Current Research

I am working in the field of morphodynamics and my research focuses on mechanical modeling of plant morphogenesis

For this purpose I developed and keep expanding a computer simulation software based on FEM ( that allows to perform both steady state and growth mechanical simulation on realistic templates obtained either from confocal microscopy or custom designed (the software is integrated in the image processing platform MorphoGraphX, de Reuille et al.). The mechanical simulations can be complemented with genetic signaling networks to study the joint interaction of geometry, mechanics and genetics

Modeling of Morphogenesis

I am interested in shape formation, especially in how symmetry is broken during early organ development, what is the contribution of mechanics and geometrical cues to this process and what stabilises forming patterns and shapes with respect to perturbations (for example stress feedback based growth).

Since plants grow symplastically and cells can not slide one past each other, differences in locally specified growth need to be accomodated by elastic deformations in the overall tissue, so that the resultant shape and its mechanical condition (state of residual stresses and strains) can normally not be derived intuitively or with purely analytical tools, but numerical simulations are required. 

In the previous animation we see a cylindrical  shell growing accordingly to a growth rule which increases non-linearly along the height of the cylinder.  At a certain point of growth, due to buckling , the model stops being axisymmetric. For rendering purposes I recorded also non-equilibrium configurations and the colorbar represents the trace of Cauchy stresses which for each frame are rescaled based on maximal and minimal values. 

In collaboration with Richard Smith and Brendan Lane at the MPI in Cologne, I am developing in silico tools to model mechanically based organogenesis at the continuous tissue limit (where the individual cells are not represented)  and at cellular resolution . The two modeling techniques are complementary and can be used on the same biological sample. This allows to connect local and global mechanical properties of the tissue during growth and to predict how these interact with genetic signaling in order to shape the emerging organ/tissue (as an example see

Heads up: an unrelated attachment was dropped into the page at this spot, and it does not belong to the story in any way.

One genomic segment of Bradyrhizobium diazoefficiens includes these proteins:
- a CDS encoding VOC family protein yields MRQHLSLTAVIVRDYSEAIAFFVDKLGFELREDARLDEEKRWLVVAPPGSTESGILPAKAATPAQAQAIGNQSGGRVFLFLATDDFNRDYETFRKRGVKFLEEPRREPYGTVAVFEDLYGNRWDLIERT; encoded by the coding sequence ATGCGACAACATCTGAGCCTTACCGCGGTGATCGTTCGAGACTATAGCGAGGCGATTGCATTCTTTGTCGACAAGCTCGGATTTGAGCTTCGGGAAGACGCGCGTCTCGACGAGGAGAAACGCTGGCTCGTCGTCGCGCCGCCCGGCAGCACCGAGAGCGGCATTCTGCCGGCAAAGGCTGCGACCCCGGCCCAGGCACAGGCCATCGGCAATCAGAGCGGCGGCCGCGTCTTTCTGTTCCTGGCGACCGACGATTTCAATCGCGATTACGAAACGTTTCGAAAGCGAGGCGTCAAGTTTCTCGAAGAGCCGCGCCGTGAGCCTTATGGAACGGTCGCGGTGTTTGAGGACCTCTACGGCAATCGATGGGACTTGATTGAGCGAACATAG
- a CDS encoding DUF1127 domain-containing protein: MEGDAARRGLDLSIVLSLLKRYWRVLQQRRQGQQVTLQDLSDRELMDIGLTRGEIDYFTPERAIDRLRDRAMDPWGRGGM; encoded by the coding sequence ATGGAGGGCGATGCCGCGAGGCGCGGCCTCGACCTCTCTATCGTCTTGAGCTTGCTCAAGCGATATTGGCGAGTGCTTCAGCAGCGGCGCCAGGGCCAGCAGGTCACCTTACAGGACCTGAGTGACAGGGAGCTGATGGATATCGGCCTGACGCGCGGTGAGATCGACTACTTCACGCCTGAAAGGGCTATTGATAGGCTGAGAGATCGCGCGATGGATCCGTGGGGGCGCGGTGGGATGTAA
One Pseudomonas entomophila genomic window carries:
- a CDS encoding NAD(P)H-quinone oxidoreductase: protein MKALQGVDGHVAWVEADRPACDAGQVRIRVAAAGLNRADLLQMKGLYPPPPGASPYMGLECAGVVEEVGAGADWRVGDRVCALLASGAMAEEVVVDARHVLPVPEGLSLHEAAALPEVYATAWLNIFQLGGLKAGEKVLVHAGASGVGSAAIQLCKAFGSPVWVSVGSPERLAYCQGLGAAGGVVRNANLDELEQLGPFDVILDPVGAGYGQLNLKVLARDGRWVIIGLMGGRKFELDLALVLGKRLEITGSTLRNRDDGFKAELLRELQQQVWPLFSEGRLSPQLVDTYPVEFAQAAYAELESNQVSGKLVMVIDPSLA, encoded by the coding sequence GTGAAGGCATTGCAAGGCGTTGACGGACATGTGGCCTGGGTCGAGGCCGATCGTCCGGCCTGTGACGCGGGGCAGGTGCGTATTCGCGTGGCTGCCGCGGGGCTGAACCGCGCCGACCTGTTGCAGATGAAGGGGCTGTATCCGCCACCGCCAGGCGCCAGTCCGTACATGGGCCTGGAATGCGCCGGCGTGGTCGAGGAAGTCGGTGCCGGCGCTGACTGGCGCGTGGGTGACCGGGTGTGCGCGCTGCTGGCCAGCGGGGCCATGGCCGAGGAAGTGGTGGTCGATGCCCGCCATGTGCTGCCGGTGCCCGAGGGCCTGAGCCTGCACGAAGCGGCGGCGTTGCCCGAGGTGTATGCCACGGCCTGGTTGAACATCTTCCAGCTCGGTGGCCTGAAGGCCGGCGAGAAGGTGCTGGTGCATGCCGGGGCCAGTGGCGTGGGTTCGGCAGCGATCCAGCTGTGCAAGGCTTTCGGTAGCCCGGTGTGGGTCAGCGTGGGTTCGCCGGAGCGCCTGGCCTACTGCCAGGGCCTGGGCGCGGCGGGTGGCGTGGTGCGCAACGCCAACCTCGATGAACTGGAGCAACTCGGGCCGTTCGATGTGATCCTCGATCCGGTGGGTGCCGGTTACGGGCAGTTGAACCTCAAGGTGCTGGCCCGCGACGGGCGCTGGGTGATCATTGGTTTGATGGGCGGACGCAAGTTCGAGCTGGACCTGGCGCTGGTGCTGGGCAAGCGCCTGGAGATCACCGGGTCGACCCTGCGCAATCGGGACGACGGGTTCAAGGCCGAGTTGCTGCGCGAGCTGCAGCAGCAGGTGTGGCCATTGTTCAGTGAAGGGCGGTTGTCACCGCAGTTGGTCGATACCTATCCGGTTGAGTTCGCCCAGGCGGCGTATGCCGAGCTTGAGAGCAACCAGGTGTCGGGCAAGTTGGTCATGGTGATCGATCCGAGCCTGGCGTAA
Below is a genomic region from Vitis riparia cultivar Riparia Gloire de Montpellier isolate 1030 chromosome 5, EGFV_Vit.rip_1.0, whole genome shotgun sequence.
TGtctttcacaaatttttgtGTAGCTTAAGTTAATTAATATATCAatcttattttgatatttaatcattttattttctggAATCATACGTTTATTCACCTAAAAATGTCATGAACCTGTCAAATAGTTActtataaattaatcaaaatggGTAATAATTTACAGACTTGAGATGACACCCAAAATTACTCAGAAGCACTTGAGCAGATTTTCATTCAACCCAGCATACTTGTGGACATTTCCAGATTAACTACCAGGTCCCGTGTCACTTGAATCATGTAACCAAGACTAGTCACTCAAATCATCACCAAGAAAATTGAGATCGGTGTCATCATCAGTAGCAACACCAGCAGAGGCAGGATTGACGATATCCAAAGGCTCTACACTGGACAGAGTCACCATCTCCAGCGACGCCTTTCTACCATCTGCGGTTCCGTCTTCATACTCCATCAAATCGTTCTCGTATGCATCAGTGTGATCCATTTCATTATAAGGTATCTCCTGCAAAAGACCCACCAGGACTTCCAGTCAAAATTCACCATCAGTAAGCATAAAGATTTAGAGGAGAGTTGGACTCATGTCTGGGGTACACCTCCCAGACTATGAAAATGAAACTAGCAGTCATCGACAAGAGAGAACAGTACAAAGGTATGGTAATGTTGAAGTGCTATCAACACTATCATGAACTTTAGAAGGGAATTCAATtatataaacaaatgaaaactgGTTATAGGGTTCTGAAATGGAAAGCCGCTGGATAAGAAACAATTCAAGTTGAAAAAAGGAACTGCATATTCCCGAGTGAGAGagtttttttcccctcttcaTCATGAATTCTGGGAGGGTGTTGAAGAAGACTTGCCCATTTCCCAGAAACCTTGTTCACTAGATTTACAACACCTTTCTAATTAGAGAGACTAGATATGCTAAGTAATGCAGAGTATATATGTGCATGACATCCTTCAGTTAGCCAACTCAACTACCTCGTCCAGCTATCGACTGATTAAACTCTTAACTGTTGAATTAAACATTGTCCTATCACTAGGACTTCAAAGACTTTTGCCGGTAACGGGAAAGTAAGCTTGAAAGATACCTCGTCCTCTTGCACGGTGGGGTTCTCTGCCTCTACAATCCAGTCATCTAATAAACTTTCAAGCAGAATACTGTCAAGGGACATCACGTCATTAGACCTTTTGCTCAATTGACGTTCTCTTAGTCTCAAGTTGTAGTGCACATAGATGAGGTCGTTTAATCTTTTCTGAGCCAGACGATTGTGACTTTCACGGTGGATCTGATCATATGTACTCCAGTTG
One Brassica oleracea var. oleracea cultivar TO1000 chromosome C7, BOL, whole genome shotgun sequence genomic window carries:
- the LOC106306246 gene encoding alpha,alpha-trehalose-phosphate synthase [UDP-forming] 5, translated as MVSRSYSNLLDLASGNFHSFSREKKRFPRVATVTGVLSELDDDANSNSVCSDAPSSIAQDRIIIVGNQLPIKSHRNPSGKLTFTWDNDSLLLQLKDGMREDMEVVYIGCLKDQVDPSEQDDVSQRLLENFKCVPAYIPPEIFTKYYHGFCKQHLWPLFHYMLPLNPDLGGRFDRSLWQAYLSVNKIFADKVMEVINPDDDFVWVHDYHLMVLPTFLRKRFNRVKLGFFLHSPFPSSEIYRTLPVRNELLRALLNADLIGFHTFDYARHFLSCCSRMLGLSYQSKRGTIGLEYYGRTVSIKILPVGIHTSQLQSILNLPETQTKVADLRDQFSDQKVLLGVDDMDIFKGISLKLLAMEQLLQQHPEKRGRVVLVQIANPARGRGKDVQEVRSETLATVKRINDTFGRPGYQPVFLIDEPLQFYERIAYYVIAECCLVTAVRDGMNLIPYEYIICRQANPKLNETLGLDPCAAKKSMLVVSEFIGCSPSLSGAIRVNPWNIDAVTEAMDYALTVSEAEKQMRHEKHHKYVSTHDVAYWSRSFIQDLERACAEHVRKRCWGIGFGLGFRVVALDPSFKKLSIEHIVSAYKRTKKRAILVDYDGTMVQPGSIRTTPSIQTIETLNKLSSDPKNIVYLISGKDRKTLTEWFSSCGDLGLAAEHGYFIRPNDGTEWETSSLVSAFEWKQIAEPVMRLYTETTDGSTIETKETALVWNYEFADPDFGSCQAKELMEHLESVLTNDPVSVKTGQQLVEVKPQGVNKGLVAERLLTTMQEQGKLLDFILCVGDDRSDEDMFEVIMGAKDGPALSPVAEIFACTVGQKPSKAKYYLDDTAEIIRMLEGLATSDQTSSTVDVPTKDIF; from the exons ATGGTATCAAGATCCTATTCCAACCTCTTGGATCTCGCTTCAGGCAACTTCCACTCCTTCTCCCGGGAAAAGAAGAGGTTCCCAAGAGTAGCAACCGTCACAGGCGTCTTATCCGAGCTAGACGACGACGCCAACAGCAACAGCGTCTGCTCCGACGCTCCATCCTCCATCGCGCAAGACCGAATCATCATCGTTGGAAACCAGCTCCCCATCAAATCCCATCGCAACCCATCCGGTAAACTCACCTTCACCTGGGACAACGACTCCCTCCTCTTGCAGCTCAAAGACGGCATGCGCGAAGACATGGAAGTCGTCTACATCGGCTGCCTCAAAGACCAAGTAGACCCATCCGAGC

Currently my subject of study in Celia Baroux Group is the early ovule development in planta (A.thaliana and Maize). My aim is to characterise first the pattern of cell growth and proliferation in the ovule, with specific focus to the events leading to the Mega-Spore-Mother-Cell formation. Afterwards by combining mechanical modeling with imaging data (obtained by partner colleagues) I want to elucidate what is the contribution of mechanical cues (together with genetic signaling), to the ovule growth and patterning.
This study is part of the IMAGO project.


Characterisation of mechanical properties of plant tissues

Quantification of the steady-state mechanical properties of plant tissues is fundamental in order to represent properly the kind of stresses cells are undergoing or reciprocally exerting within the tissue itself. This is turn can provide essential informations about specific organs functionalities (es. stomata, seed valves). By observing how those properties change during organ growth we can as well infer what mechanical-physiological processes are occurring.

Cellular Force Microscopy techniques combined with plasmolysis experiments provide an essential tool for this task, but the results of those experiments provide data which are a combination of turgor pressure, mechanical properties of the cell wall and geometrical constraint. To interpret those data it is essential to use reverse engineering method in order to fit the parameters ( so we simulate the inflation of the organ and the subsequent indentation with CFM with an initial guess of the parameters and try to match the experimental results).

Example of reverse engineering for parameter fitting on A. thaliana sepal cells

Example of reverse engineering approach to fit pressure and material properties in sepal cells of A.thaliana. The top panel shows experimental results of CFM and plasmolysis experiments, while the bottom layer shows how those results were reproduced in simulations (Phys. Biol., 2017 Feb 9;14(1):015003. doi:10.1088/1478-3975/aa5698).